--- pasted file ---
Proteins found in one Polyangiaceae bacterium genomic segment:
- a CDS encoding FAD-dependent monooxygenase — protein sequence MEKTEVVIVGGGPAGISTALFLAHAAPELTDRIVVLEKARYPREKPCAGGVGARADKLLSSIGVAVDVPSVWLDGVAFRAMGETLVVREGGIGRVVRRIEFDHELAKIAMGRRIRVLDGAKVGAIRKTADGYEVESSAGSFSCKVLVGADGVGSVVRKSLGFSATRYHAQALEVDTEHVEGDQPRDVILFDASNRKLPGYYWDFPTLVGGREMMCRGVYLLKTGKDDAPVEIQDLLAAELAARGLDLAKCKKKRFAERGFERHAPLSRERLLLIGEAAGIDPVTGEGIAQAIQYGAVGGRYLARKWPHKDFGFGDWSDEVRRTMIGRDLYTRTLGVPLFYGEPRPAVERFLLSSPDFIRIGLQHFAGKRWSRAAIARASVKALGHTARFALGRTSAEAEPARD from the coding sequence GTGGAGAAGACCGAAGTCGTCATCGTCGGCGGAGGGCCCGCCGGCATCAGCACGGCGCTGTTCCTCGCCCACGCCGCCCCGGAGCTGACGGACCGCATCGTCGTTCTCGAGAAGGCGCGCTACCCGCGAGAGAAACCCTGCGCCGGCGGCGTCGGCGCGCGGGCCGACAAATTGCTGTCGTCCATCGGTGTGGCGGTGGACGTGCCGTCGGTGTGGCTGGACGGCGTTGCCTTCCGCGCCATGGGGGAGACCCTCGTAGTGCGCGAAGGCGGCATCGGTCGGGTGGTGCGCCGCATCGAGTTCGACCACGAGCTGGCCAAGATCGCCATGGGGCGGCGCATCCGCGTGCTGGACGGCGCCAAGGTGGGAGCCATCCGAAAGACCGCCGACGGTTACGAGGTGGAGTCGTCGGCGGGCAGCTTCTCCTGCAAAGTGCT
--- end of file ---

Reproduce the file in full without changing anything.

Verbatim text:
Proteins found in one Polyangiaceae bacterium genomic segment:
- a CDS encoding FAD-dependent monooxygenase — protein sequence MEKTEVVIVGGGPAGISTALFLAHAAPELTDRIVVLEKARYPREKPCAGGVGARADKLLSSIGVAVDVPSVWLDGVAFRAMGETLVVREGGIGRVVRRIEFDHELAKIAMGRRIRVLDGAKVGAIRKTADGYEVESSAGSFSCKVLVGADGVGSVVRKSLGFSATRYHAQALEVDTEHVEGDQPRDVILFDASNRKLPGYYWDFPTLVGGREMMCRGVYLLKTGKDDAPVEIQDLLAAELAARGLDLAKCKKKRFAERGFERHAPLSRERLLLIGEAAGIDPVTGEGIAQAIQYGAVGGRYLARKWPHKDFGFGDWSDEVRRTMIGRDLYTRTLGVPLFYGEPRPAVERFLLSSPDFIRIGLQHFAGKRWSRAAIARASVKALGHTARFALGRTSAEAEPARD from the coding sequence GTGGAGAAGACCGAAGTCGTCATCGTCGGCGGAGGGCCCGCCGGCATCAGCACGGCGCTGTTCCTCGCCCACGCCGCCCCGGAGCTGACGGACCGCATCGTCGTTCTCGAGAAGGCGCGCTACCCGCGAGAGAAACCCTGCGCCGGCGGCGTCGGCGCGCGGGCCGACAAATTGCTGTCGTCCATCGGTGTGGCGGTGGACGTGCCGTCGGTGTGGCTGGACGGCGTTGCCTTCCGCGCCATGGGGGAGACCCTCGTAGTGCGCGAAGGCGGCATCGGTCGGGTGGTGCGCCGCATCGAGTTCGACCACGAGCTGGCCAAGATCGCCATGGGGCGGCGCATCCGCGTGCTGGACGGCGCCAAGGTGGGAGCCATCCGAAAGACCGCCGACGGTTACGAGGTGGAGTCGTCGGCGGGCAGCTTCTCCTGCAAAGTGCT